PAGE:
Ask Richard: A Tale From China that Could Have Been From Anywhere August 30, 2010

Ask Richard: A Tale From China that Could Have Been From Anywhere

Note: Letter writers’ names are changed to protect their privacy.

Dear Richard:

I am an atheist Chinese teenager living in an international community in Beijing, China. I used to be a Christian until one day I realized that Christianity is just not working, and I came out easily, since China is an atheist country after all.

But the problem is, one of my best friends is a fundamentalist Christian. Things were okay between us until one day I asked her out for a date and she rejected me because I am an atheist, and then, we started having all these debates on the existence of God, and how we are suppose to treat life; and now, I am really getting sick of her arguments, because every time we argue, she just avoids using her reasoning skills and uses God as the ultimate answer, and look down at me. I don’t want to lose her as a friend, what should I do?

Thanks for your help.

Dear Mitchell,

When you asked your friend out for a date, you introduced new expectations and prospects for the relationship. A dating relationship carries with it possibilities for romantic and sexual involvement, and possible long-term commitments. If she had accepted your date, from her point of view the stakes would have been much higher. Many religious people are comfortable being friends with atheists, but they would not consider any involvement that could go in the direction of choosing them as a mate.

I have the impression that you were disappointed, and that caused you to feel resentment. Now this on-going debate about religion is being fed by the conflict in your relationship. Outwardly you’re both discussing religious things, but beneath the surface what you’re both really struggling about are your value as persons and your hurt feelings. You are trying to defend your suitability as a datable young man, and she is trying to defend the validity of her reasons why she turned you down.

I’m assuming you’re a rationalist. Take a step back and look at it rationally. By declining your offer of a date, she probably wasn’t saying that you are unsuitable for dating anyone. She was only saying that she didn’t want to go in that direction with you because your different views would cause more conflict as you became more committed. With very few exceptions, she’s right. I think she wasn’t rejecting you, she was rejecting the very likely heartaches and headaches that both of you would suffer. Imagine if you were married and having this perpetual quarrel…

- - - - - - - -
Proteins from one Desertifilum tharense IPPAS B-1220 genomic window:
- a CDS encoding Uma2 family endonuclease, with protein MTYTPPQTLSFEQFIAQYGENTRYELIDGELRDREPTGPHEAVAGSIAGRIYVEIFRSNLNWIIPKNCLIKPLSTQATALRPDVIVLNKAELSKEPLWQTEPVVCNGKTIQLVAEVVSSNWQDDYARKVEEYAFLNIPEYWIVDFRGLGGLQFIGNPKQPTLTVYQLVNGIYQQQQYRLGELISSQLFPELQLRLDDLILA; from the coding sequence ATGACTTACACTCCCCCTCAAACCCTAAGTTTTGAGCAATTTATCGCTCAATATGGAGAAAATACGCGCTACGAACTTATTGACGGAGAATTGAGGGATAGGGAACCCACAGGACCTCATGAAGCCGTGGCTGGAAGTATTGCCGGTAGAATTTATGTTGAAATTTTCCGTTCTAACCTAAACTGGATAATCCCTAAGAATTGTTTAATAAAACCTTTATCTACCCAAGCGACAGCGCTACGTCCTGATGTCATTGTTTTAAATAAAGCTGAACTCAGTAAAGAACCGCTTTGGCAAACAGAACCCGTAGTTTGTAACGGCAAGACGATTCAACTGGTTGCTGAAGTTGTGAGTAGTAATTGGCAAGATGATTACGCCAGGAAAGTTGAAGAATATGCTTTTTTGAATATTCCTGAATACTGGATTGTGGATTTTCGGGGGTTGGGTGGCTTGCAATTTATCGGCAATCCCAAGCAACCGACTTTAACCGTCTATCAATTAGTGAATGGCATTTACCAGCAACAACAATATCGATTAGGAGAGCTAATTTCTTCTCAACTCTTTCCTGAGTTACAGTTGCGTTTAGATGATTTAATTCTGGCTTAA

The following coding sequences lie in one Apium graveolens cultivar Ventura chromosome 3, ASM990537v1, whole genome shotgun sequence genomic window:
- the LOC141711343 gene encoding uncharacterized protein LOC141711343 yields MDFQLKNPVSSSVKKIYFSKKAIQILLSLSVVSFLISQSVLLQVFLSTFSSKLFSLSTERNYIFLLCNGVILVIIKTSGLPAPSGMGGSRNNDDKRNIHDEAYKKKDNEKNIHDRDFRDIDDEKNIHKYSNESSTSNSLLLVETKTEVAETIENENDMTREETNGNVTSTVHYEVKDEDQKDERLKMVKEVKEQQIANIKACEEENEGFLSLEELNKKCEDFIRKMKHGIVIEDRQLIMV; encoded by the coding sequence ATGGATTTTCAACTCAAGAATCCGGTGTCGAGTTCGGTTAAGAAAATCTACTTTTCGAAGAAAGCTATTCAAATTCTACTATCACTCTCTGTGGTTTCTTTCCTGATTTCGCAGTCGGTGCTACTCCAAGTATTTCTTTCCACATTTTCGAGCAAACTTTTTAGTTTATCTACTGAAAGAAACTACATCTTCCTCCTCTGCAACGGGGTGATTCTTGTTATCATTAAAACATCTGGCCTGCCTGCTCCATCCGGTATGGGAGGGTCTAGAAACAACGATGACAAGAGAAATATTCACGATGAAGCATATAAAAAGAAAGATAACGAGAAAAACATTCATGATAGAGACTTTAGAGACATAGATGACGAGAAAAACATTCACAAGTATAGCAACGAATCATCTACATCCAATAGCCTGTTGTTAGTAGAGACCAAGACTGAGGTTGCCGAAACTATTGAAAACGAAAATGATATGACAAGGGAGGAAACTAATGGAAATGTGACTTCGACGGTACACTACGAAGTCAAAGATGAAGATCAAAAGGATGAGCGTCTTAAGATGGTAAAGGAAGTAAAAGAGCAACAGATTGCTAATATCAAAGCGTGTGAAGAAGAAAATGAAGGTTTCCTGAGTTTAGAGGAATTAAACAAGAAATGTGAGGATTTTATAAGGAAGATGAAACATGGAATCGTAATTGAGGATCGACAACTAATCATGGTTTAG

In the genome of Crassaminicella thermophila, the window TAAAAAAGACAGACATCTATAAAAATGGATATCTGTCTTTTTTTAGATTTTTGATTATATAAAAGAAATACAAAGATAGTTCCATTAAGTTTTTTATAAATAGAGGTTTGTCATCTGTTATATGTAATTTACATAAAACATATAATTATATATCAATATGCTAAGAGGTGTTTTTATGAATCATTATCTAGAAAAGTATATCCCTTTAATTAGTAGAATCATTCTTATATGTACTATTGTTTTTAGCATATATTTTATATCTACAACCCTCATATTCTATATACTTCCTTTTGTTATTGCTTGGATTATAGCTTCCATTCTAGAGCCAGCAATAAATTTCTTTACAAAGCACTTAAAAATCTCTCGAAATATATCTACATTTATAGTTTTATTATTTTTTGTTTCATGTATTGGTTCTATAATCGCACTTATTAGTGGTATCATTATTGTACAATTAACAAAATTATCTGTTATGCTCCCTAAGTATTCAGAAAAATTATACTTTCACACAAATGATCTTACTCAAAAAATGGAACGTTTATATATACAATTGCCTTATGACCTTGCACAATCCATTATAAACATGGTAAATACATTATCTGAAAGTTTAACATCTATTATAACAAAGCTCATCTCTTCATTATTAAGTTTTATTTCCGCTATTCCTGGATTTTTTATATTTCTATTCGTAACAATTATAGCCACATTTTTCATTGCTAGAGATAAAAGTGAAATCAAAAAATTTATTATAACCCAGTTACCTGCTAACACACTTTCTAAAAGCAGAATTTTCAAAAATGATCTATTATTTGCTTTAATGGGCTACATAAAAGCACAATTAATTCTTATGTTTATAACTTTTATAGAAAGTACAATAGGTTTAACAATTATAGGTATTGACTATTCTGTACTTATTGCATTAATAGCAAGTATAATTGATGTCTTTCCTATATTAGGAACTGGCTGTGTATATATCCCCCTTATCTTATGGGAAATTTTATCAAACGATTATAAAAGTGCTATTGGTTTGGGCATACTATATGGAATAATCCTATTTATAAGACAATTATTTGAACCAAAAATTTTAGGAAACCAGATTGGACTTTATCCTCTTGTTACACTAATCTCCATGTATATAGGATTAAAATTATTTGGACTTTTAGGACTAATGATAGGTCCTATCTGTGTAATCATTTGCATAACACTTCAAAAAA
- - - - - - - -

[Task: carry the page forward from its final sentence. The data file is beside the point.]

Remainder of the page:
This doesn’t sound like a debate that either of you will “win.” Neither of you will probably change your different methods of thinking in the foreseeable future. If you really don’t want to lose her as a friend, then stop trying to win the debate. Talk with her frankly about your friendship, bring your expectations back to a friendship level only, and forget the whole idea of dating her. Then, if the two of you still really want to discuss religious issues, at least the emotional tension about both of your value, attractiveness and self esteem will not be mixed up in it.

Consider her predicament. She’s a fundamentalist Christian in a country of 1.3 billion atheists, at least officially. She’s going to be at least a little bit defensive and intractable about her beliefs. If you understand her feelings from her point of view, your empathy will help to restore the mutual respect and goodwill of the original friendship.

Mitchell, I suggest that you look around for other prospects for dating. As you said, you’re in a country of atheists. Hopefully, you’ll be able to enjoy both a friendship with your friend and dates with someone else.


You may send your questions for Richard to AskRichard. Please keep your letters concise. They may be edited. There is a very large number of letters. I am sorry if I am unable to respond in a timely manner.

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  • By declining your offer of a date, she probably wasn’t saying that you are unsuitable for dating anyone. She was only saying that she didn’t want to go in that direction with you…Imagine if you were married and having this perpetual quarrel…

    I was. I did.
    Good advice (as always) Richard.

  • I’m in a situation a little bit like you describe, Richard – I’m secular humanist, she’s Baptist, we’re dating long-distance – so I thought it might be worth throwing our solution out there: start a blog.